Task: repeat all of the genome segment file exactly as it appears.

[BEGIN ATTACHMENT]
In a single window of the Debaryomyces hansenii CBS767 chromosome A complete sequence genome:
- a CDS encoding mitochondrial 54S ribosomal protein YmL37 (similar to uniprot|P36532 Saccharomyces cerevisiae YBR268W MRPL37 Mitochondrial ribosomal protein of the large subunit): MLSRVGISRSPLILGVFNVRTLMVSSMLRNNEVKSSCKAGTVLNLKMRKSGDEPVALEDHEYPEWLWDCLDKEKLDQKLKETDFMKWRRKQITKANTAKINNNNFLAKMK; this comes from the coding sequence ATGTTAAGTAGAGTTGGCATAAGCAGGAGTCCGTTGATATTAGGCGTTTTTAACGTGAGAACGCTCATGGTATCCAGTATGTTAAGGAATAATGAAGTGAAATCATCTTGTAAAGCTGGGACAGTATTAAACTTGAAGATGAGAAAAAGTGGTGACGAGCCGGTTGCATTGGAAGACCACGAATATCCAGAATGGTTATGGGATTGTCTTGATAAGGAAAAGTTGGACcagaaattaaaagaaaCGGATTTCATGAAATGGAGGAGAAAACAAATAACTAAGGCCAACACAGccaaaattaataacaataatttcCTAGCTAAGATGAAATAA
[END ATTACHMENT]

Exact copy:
In a single window of the Debaryomyces hansenii CBS767 chromosome A complete sequence genome:
- a CDS encoding mitochondrial 54S ribosomal protein YmL37 (similar to uniprot|P36532 Saccharomyces cerevisiae YBR268W MRPL37 Mitochondrial ribosomal protein of the large subunit): MLSRVGISRSPLILGVFNVRTLMVSSMLRNNEVKSSCKAGTVLNLKMRKSGDEPVALEDHEYPEWLWDCLDKEKLDQKLKETDFMKWRRKQITKANTAKINNNNFLAKMK; this comes from the coding sequence ATGTTAAGTAGAGTTGGCATAAGCAGGAGTCCGTTGATATTAGGCGTTTTTAACGTGAGAACGCTCATGGTATCCAGTATGTTAAGGAATAATGAAGTGAAATCATCTTGTAAAGCTGGGACAGTATTAAACTTGAAGATGAGAAAAAGTGGTGACGAGCCGGTTGCATTGGAAGACCACGAATATCCAGAATGGTTATGGGATTGTCTTGATAAGGAAAAGTTGGACcagaaattaaaagaaaCGGATTTCATGAAATGGAGGAGAAAACAAATAACTAAGGCCAACACAGccaaaattaataacaataatttcCTAGCTAAGATGAAATAA